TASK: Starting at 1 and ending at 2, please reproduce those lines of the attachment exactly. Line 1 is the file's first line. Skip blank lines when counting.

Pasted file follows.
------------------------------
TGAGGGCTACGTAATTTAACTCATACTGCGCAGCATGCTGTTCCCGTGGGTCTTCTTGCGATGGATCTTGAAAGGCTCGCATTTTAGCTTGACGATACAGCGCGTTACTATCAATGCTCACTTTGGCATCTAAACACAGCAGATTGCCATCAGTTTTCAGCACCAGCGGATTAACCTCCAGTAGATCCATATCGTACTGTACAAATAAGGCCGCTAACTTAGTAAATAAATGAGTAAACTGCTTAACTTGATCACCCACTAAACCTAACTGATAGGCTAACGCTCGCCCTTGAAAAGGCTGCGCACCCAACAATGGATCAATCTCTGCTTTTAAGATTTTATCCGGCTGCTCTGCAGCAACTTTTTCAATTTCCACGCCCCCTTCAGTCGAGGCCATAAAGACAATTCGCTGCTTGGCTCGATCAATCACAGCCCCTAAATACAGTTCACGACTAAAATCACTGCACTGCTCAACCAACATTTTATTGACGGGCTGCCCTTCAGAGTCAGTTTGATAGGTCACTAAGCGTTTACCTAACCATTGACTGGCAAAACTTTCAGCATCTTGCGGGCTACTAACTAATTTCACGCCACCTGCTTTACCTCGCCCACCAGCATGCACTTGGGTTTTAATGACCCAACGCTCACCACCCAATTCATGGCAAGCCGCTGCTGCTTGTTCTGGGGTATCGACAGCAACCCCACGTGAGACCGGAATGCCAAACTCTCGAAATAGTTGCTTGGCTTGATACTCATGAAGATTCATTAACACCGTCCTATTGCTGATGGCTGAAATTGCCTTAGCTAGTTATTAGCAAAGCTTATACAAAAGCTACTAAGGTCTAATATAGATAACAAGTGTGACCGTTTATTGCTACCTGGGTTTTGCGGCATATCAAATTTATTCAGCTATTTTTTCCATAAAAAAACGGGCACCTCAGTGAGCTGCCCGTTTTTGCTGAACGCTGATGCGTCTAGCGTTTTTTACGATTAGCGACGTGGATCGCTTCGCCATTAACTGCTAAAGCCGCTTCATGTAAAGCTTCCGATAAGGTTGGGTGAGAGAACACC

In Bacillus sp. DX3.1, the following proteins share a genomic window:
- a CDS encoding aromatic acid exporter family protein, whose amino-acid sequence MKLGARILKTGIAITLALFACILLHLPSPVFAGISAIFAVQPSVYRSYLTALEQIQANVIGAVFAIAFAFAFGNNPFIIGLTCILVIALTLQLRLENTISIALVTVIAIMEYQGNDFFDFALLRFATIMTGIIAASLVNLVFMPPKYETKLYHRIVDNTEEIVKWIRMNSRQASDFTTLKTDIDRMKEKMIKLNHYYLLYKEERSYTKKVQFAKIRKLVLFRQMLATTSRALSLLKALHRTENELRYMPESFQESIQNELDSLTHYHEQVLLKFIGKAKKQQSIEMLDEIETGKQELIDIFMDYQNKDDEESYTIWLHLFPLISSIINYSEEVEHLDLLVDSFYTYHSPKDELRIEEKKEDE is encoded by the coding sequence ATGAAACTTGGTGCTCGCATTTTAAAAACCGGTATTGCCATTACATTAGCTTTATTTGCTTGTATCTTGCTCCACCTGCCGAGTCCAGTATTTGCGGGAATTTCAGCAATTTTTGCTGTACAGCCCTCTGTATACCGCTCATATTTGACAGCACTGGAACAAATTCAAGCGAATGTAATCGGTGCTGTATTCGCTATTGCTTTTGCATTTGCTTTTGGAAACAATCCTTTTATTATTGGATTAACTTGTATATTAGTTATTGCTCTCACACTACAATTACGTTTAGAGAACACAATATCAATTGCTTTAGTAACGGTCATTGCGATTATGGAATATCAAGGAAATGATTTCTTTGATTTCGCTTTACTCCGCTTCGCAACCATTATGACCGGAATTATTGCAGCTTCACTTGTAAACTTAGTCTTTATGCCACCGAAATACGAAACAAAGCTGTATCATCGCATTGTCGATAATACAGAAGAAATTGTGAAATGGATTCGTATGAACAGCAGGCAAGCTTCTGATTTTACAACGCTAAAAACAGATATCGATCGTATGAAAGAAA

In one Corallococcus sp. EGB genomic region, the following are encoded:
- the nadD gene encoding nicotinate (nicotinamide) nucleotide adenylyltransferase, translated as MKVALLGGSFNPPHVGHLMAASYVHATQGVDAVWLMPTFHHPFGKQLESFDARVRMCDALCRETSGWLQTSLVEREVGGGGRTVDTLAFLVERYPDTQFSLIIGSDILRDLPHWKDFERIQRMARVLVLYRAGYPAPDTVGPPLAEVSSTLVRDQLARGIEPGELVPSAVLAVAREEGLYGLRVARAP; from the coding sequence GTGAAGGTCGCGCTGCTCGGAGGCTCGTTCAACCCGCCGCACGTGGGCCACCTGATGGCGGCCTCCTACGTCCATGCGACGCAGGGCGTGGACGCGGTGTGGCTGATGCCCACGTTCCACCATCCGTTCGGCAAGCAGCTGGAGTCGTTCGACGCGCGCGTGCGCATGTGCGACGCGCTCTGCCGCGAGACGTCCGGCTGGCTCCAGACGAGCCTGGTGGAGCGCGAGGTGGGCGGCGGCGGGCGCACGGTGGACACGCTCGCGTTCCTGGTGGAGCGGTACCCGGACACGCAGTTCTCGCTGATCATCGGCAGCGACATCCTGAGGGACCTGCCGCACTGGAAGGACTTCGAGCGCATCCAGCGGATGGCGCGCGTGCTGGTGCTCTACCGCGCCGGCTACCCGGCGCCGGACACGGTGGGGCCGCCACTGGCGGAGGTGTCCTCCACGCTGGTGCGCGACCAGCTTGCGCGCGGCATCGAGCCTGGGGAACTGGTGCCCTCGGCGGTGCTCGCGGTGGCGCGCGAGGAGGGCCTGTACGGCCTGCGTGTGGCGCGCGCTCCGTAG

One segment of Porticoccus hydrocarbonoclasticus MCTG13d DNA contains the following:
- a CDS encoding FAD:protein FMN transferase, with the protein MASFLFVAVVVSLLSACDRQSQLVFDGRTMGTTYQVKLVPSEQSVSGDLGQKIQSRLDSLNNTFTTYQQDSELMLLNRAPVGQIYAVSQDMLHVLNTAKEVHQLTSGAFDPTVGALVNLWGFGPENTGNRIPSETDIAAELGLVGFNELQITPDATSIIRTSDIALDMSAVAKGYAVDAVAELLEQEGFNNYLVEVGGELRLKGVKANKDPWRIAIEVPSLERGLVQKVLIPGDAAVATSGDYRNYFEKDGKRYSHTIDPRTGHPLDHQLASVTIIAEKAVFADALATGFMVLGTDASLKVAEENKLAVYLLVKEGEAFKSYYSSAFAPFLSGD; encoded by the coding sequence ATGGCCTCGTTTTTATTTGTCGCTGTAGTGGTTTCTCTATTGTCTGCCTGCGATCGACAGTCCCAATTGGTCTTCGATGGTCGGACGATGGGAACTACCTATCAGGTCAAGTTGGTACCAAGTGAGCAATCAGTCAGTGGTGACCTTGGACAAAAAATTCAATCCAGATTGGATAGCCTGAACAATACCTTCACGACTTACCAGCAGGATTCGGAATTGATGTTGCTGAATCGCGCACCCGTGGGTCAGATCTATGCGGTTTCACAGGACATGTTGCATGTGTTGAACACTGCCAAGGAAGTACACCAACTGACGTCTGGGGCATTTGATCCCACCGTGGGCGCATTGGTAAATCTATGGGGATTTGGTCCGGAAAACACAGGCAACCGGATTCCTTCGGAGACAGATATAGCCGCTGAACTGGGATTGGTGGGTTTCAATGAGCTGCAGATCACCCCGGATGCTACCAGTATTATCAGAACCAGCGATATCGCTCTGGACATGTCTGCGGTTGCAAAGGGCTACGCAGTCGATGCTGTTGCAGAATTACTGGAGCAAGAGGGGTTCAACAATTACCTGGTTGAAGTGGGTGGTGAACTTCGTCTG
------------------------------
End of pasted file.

TGAGGGCTACGTAATTTAACTCATACTGCGCAGCATGCTGTTCCCGTGGGTCTTCTTGCGATGGATCTTGAAAGGCTCGCATTTTAGCTTGACGATACAGCGCGTTACTATCAATGCTCACTTTGGCATCTAAACACAGCAGATTGCCATCAGTTTTCAGCACCAGCGGATTAACCTCCAGTAGATCCATATCGTACTGTACAAATAAGGCCGCTAACTTAGTAAATAAATGAGTAAACTGCTTAACTTGATCACCCACTAAACCTAACTGATAGGCTAACGCTCGCCCTTGAAAAGGCTGCGCACCCAACAATGGATCAATCTCTGCTTTTAAGATTTTATCCGGCTGCTCTGCAGCAACTTTTTCAATTTCCACGCCCCCTTCAGTCGAGGCCATAAAGACAATTCGCTGCTTGGCTCGATCAATCACAGCCCCTAAATACAGTTCACGACTAAAATCACTGCACTGCTCAACCAACATTTTATTGACGGGCTGCCCTTCAGAGTCAGTTTGATAGGTCACTAAGCGTTTACCTAACCATTGACTGGCAAAACTTTCAGCATCTTGCGGGCTACTAACTAATTTCACGCCACCTGCTTTACCTCGCCCACCAGCATGCACTTGGGTTTTAATGACCCAACGCTCACCACCCAATTCATGGCAAGCCGCTGCTGCTTGTTCTGGGGTATCGACAGCAACCCCACGTGAGACCGGAATGCCAAACTCTCGAAATAGTTGCTTGGCTTGATACTCATGAAGATTCATTAACACCGTCCTATTGCTGATGGCTGAAATTGCCTTAGCTAGTTATTAGCAAAGCTTATACAAAAGCTACTAAGGTCTAATATAGATAACAAGTGTGACCGTTTATTGCTACCTGGGTTTTGCGGCATATCAAATTTATTCAGCTATTTTTTCCATAAAAAAACGGGCACCTCAGTGAGCTGCCCGTTTTTGCTGAACGCTGATGCGTCTAGCGTTTTTTACGATTAGCGACGTGGATCGCTTCGCCATTAACTGCTAAAGCCGCTTCATGTAAAGCTTCCGATAAGGTTGGGTGAGAGAACACC

In Bacillus sp. DX3.1, the following proteins share a genomic window: